What is a Trust?
A Trust is a legal arrangement where someone known as the “Settlor” transfers the ownership of their assets to the Trust. It is the job of the Trust to administer the assets for the benefit of a third party “beneficiary / beneficiaries” as per the wishes laid out by the Settlor in the Trust deed.
These administrators are known as “Trustees”. The Trustees can either work alone or jointly with others. There is no limit to the number of Trustees a particular Trust can have (with the exception of land, where there cannot be more than 4 Trustees), but it is strongly advised that there be at least 2. The Settlor can also nominate a professional Trust company if the Trust may be complicated or if they do not wish to burden family or friends with the responsibility.
A Trust can be setup either in the Settlor(s) life time “Lifetime Trust” or upon death “Will or probate Trust”.
Why would I need a Trust?
There is a misconception that Trusts are only for the wealthy, but this is not the case. Trusts are more common than you may think, the chances are that you have already indirectly felt the benefit of one. A classic example of this is a works pension scheme. The pension scheme will have been set up as a Trust. The employer would be the Settlor, the pension fund managers are the Trustees and the employees are the beneficiaries.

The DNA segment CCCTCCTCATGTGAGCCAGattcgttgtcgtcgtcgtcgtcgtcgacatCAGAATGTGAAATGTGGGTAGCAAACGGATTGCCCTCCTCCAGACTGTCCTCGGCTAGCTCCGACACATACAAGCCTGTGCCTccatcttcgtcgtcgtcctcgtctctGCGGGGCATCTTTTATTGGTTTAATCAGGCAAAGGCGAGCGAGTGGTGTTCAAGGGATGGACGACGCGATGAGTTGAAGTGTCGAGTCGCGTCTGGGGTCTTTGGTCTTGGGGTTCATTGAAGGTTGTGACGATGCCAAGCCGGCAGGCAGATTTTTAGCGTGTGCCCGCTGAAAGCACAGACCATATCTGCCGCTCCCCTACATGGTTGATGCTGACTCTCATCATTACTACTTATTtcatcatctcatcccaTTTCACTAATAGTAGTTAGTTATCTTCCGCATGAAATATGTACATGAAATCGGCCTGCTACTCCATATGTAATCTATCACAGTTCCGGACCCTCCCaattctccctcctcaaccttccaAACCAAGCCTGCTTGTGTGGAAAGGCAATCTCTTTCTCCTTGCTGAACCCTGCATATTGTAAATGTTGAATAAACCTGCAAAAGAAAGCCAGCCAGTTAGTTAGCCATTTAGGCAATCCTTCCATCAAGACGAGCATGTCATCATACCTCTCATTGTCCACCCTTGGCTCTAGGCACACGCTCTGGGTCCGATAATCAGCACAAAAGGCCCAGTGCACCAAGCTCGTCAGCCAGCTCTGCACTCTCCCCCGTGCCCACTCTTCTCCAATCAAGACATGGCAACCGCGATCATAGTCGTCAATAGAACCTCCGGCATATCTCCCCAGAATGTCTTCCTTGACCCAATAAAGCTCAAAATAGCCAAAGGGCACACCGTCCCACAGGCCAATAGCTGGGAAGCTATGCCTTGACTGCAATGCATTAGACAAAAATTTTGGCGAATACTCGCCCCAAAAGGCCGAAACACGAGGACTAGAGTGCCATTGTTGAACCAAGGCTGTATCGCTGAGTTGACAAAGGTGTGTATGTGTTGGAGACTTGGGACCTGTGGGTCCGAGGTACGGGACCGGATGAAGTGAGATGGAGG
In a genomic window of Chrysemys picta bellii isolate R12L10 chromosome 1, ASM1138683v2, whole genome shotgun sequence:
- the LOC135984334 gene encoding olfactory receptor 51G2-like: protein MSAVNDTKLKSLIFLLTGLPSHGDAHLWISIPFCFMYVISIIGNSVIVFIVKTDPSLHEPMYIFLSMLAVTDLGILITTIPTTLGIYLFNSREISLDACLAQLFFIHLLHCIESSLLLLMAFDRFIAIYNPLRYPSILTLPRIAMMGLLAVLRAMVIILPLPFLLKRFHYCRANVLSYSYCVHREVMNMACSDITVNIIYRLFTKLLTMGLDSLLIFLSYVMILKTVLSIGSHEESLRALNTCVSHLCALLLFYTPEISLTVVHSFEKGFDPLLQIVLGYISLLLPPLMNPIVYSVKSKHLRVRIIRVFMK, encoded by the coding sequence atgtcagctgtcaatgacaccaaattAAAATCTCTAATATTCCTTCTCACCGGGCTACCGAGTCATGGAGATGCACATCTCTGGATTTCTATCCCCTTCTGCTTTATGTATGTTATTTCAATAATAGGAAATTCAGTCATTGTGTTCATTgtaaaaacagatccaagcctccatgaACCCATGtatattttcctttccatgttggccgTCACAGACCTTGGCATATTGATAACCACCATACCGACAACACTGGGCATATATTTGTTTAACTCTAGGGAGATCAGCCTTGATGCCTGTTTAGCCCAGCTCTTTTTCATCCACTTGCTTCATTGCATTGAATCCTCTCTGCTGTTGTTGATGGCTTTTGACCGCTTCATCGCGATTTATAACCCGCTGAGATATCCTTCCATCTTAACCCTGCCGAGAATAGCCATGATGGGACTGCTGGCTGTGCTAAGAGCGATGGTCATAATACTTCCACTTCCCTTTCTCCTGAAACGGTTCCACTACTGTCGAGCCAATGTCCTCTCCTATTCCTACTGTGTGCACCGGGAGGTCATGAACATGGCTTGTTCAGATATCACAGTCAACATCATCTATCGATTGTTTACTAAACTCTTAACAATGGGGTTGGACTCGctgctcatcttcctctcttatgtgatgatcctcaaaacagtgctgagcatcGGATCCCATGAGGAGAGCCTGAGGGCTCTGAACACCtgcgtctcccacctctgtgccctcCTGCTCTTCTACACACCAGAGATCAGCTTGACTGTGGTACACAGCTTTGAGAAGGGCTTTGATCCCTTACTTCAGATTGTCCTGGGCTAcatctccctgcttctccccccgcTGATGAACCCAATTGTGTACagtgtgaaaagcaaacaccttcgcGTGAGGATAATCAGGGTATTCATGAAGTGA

Another example of this is Insurance policies. Many policies are “written in Trust” so when the insured person passes away the policy pays to a Trust rather than to the deceased. This way the money does not pass through the deceased estate and therefore is not included when working out Inheritance tax. The money is often used to pay off mortgages and or other debts.
As house prices continue to become more expensive the need for Trusts has increased. More and more people now find themselves over the £325,000 Inheritance Tax threshold. Trusts are a great way to insure that you do not pay unnecessary Inheritance Tax by ensuring you make the most of your inheritance allowance also know as Nil Rate Band (NRB).
Also, families have become more complicated. Gone are the days where people spent their lifetime with the one partner. Many people now have had children with one or more partners but they want to ensure that all their offspring still benefit upon their passing. A Trust is a fantastic way to ensure this happens.
The most common family situations where Trusts are used are:
- To provide for the surviving spouse after death whilst protecting the interests of any children.
- To ensure that young children inherit at an age where they are deemed responsible.
- To provide for those who are classed as disabled or vulnerable who are not able to take care of their own affairs.
- To help succession planning in a family business.
There are a wide range of Trusts available for all types of circumstances.
Types of Trusts
Trusts are split in to two categories Living/Lifetime Trusts
and Will/Probate Trusts
Living /Lifetime Trusts
These trusts are set up in the lifetime of the Settlor. For example the Settlor may have a potential issue with regards to inheritance tax, they may therefore decide to set up a Lifetime trust so that he can move cash out of his estate. As long as the Settlor survives for at least 7 years or more from the date of the gift to the trust then this will have deemed to have fallen out of their estate and will not be taken in to consideration for Inheritance tax purposes. These are commonly known as ‘PETs’ (P